Logging in Android – Part I


In this topic and the next one in the series, we will take a look at the logging faciility available in the Android platform. Whenever we develop any application, we normally put in log statements in the code. As per the industry standards the log levels are classified based on their severity. So for example in Android platform, we have different logging levels such as VERBOSE, DEBUG, INFO, WARN, ERROR, ASSERT and SUPPRESS. In this part of the session, we will take a look at what is the default logging level in the Android platform and what are the ways to change the logging level in an application already deployed onto the device.

Sample Application

To explore the various levels of logging in the Android platform, let us create a very simple application. The application will have one activity with a TextView and a Button control. We will put several log statements in the onCreate function and the event handler that we will develop for the Button control.

The following is the fragment_logger.xml file.


Notice that we have only one Button with the function called generateLogs() as the onClick event handler. We will take a look at the Strings.xml file and then at the code before we start with looking at the log levels code.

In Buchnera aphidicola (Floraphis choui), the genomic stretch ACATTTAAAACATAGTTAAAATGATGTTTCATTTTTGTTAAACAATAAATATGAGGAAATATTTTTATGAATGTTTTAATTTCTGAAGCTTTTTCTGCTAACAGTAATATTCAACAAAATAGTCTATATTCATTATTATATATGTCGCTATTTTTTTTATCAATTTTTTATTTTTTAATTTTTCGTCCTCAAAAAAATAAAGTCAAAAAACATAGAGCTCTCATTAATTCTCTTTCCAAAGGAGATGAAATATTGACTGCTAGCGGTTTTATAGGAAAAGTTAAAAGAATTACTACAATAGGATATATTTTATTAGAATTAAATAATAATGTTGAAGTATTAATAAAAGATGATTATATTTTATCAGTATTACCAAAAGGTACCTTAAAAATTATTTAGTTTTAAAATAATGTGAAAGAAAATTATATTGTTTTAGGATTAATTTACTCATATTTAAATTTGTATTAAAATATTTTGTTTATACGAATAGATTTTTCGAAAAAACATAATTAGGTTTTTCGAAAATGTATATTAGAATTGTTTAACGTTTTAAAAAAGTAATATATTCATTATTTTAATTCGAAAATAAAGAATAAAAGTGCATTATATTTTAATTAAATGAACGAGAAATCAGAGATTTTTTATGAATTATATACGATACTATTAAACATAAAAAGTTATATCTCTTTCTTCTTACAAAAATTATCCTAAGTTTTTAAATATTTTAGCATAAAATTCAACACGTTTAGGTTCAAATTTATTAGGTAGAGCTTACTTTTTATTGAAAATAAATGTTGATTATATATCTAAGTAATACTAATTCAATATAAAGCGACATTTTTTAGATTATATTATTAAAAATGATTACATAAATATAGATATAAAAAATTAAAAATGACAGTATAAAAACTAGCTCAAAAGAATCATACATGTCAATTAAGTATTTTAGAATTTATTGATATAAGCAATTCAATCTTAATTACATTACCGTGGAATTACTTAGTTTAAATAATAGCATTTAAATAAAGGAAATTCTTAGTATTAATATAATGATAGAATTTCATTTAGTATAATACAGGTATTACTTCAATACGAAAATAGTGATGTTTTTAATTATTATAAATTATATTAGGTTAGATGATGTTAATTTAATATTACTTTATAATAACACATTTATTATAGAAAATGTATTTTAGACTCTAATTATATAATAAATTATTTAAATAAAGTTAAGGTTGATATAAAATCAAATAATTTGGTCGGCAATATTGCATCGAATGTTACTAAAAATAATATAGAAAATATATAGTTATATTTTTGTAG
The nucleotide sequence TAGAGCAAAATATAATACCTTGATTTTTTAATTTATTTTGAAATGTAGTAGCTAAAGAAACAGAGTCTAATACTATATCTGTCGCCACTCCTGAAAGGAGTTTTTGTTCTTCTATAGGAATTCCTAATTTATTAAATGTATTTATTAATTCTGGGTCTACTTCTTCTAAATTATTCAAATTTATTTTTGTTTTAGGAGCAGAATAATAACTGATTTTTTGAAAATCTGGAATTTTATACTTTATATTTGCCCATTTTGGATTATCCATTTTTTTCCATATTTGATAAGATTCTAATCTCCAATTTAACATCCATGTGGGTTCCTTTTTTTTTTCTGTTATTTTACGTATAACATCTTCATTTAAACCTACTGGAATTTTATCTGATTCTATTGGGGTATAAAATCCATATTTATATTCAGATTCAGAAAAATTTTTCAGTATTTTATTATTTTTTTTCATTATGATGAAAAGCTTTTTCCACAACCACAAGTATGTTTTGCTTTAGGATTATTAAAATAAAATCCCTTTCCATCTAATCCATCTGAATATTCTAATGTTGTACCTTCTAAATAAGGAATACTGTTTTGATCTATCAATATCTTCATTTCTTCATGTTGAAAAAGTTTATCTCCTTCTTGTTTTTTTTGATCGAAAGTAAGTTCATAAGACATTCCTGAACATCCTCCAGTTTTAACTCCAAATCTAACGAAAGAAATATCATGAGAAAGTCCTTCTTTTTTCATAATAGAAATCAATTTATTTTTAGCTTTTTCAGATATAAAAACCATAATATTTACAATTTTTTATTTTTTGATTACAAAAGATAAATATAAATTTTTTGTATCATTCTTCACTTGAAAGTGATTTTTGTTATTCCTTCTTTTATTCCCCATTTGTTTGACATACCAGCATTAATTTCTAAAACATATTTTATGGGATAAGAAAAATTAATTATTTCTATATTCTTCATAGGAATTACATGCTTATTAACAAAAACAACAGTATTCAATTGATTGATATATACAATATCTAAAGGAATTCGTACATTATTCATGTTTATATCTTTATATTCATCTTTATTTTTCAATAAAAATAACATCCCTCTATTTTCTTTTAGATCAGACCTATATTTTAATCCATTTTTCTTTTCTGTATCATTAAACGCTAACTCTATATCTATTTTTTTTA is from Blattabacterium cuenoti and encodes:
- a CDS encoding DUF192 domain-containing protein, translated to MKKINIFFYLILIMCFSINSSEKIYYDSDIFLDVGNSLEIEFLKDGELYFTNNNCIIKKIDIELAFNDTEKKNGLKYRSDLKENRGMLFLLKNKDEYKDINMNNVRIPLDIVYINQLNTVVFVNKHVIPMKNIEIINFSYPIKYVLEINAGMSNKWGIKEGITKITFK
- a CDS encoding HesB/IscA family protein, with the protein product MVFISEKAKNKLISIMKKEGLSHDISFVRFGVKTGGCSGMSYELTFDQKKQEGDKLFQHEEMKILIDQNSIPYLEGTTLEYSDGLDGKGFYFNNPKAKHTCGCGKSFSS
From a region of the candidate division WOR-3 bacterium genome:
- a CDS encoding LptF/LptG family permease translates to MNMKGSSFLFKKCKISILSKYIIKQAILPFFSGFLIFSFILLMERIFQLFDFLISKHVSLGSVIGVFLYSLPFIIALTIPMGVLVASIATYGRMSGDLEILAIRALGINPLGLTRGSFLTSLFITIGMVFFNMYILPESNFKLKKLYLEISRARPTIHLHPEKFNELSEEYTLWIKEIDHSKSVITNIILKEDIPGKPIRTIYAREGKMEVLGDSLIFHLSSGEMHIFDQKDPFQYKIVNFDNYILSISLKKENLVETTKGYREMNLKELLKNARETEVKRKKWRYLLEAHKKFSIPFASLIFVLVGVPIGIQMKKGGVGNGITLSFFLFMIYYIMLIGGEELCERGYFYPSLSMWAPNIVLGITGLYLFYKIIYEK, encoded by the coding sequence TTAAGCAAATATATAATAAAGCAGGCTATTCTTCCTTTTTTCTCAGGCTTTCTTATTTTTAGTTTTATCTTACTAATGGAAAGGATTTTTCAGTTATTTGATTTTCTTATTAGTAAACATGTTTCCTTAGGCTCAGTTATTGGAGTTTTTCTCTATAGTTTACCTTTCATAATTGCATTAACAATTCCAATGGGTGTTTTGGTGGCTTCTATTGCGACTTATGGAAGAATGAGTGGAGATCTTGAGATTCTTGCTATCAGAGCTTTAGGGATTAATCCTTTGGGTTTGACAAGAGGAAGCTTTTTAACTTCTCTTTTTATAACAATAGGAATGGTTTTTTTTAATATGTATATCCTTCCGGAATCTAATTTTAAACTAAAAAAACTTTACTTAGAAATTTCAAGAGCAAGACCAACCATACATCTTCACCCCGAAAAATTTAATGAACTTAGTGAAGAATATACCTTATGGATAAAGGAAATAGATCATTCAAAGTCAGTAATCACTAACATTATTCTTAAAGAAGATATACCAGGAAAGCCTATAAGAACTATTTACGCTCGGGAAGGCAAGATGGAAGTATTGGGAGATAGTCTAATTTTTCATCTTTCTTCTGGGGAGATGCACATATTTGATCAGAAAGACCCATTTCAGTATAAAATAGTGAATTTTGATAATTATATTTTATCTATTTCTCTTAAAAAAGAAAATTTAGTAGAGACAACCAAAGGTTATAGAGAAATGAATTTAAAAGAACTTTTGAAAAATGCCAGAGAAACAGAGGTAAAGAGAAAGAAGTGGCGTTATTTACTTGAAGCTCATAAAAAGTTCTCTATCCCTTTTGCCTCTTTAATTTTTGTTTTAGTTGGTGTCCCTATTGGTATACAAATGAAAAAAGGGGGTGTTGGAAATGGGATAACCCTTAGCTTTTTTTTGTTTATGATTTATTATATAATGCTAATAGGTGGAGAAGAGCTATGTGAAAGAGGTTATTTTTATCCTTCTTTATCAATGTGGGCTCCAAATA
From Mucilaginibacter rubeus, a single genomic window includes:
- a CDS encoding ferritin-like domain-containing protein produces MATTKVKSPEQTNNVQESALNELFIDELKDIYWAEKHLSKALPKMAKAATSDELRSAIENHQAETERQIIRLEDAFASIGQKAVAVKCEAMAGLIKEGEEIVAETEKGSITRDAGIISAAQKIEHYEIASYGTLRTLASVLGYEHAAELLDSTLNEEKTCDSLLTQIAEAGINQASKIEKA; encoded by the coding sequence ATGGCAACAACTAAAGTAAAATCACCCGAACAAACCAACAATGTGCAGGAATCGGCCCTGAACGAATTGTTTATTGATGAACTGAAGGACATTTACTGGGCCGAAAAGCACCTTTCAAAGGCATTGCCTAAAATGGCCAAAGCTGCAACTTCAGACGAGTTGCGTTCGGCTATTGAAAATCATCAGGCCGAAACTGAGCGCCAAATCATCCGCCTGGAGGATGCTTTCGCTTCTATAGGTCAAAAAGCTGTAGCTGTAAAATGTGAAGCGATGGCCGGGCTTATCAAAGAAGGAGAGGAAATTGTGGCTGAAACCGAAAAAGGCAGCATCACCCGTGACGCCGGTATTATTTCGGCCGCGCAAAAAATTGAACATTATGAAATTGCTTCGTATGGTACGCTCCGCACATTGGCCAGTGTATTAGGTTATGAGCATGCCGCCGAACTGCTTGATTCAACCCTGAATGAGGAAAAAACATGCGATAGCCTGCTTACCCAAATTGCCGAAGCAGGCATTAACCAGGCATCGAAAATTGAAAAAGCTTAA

The code from the LoggerActivity.java is shown below. The entire code is not depicted. Only the code from the onCreate() and the generateLogs() function is presented here. We are using the default Log class provided in the package android.util.



Logging in Android is provided through the class called Log which resides in the android.util package. As seen in the code, we can write out log statements such as

Log.i(TAG, “message”);

Here the static function “i” means informative message, statiic function “d” means debug message and so on. All the log statements are written in the output file as shown in the LogCat window.

Logs1LogCat output for above logging

As seen both the iinformational messages as well as debug messages are printed in the LogCat window. The informational messages are generated from the onCreate() function while the debug messages were written from the generateLogs function. In the generateLogs() function, we are invoking the function isLoggable(TAG, Log_LeveL) to see whether the log level for the specified tag is loggable or not. Now comes the interesting part. Let us see the output of the above code when executed on an actual device.

Logs2The Debug level is NOT loggable

isLoggable function

As mentioned the isLoggable operation checks whether or not a log for the specified tag is loggable at the specified level. But even though the output above shows that the DEBUG level is NOT loggable for our tag, it is still written in the LogCat window. So it really means that the Android system writes the log information irrespective of this setting. So how do we control this?

We have to explicitly call isLoggable on the specified tag and specified level. When the condition returns true, we shoulld make a call to the Logger. This is shown below.

       if (Log.isLoggable(TAG, Log.INFO)){

               Log.i(TAG, “Begin – onCreate function ” + “log.tag.” + TAG);


       if (Log.isLoggable(TAG, Log.DEBUG)){

               Log.d(TAG, “Begin – generateLogs function”);


Thus the log statement should be written in the appropriate condition. With the above condition in place, if we execute our application again, the following output is generated in the LogCat window.

Logs3The debug statements in the generateLogs() function is not displayed